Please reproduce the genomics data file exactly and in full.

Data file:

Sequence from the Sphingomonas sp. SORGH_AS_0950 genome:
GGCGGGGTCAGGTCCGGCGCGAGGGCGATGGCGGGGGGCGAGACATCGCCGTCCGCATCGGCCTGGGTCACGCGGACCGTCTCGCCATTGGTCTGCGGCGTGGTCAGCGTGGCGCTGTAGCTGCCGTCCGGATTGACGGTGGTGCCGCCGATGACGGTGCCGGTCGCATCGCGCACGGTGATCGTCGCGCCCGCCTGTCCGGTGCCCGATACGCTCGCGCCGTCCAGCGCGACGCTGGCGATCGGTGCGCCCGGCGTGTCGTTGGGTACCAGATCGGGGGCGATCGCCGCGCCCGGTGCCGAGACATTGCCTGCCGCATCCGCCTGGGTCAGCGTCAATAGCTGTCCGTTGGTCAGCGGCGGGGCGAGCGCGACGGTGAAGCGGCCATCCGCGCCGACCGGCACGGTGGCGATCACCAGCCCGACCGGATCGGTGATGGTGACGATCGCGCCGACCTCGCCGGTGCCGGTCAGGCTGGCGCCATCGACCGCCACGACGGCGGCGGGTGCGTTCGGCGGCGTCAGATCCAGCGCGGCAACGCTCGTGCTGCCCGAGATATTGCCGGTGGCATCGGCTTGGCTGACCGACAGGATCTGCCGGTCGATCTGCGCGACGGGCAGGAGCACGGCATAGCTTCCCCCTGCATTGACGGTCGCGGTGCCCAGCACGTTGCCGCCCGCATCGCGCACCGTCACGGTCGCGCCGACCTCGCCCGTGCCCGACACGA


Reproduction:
Sequence from the Sphingomonas sp. SORGH_AS_0950 genome:
GGCGGGGTCAGGTCCGGCGCGAGGGCGATGGCGGGGGGCGAGACATCGCCGTCCGCATCGGCCTGGGTCACGCGGACCGTCTCGCCATTGGTCTGCGGCGTGGTCAGCGTGGCGCTGTAGCTGCCGTCCGGATTGACGGTGGTGCCGCCGATGACGGTGCCGGTCGCATCGCGCACGGTGATCGTCGCGCCCGCCTGTCCGGTGCCCGATACGCTCGCGCCGTCCAGCGCGACGCTGGCGATCGGTGCGCCCGGCGTGTCGTTGGGTACCAGATCGGGGGCGATCGCCGCGCCCGGTGCCGAGACATTGCCTGCCGCATCCGCCTGGGTCAGCGTCAATAGCTGTCCGTTGGTCAGCGGCGGGGCGAGCGCGACGGTGAAGCGGCCATCCGCGCCGACCGGCACGGTGGCGATCACCAGCCCGACCGGATCGGTGATGGTGACGATCGCGCCGACCTCGCCGGTGCCGGTCAGGCTGGCGCCATCGACCGCCACGACGGCGGCGGGTGCGTTCGGCGGCGTCAGATCCAGCGCGGCAACGCTCGTGCTGCCCGAGATATTGCCGGTGGCATCGGCTTGGCTGACCGACAGGATCTGCCGGTCGATCTGCGCGACGGGCAGGAGCACGGCATAGCTTCCCCCTGCATTGACGGTCGCGGTGCCCAGCACGTTGCCGCCCGCATCGCGCACCGTCACGGTCGCGCCGACCTCGCCCGTGCCCGACACGA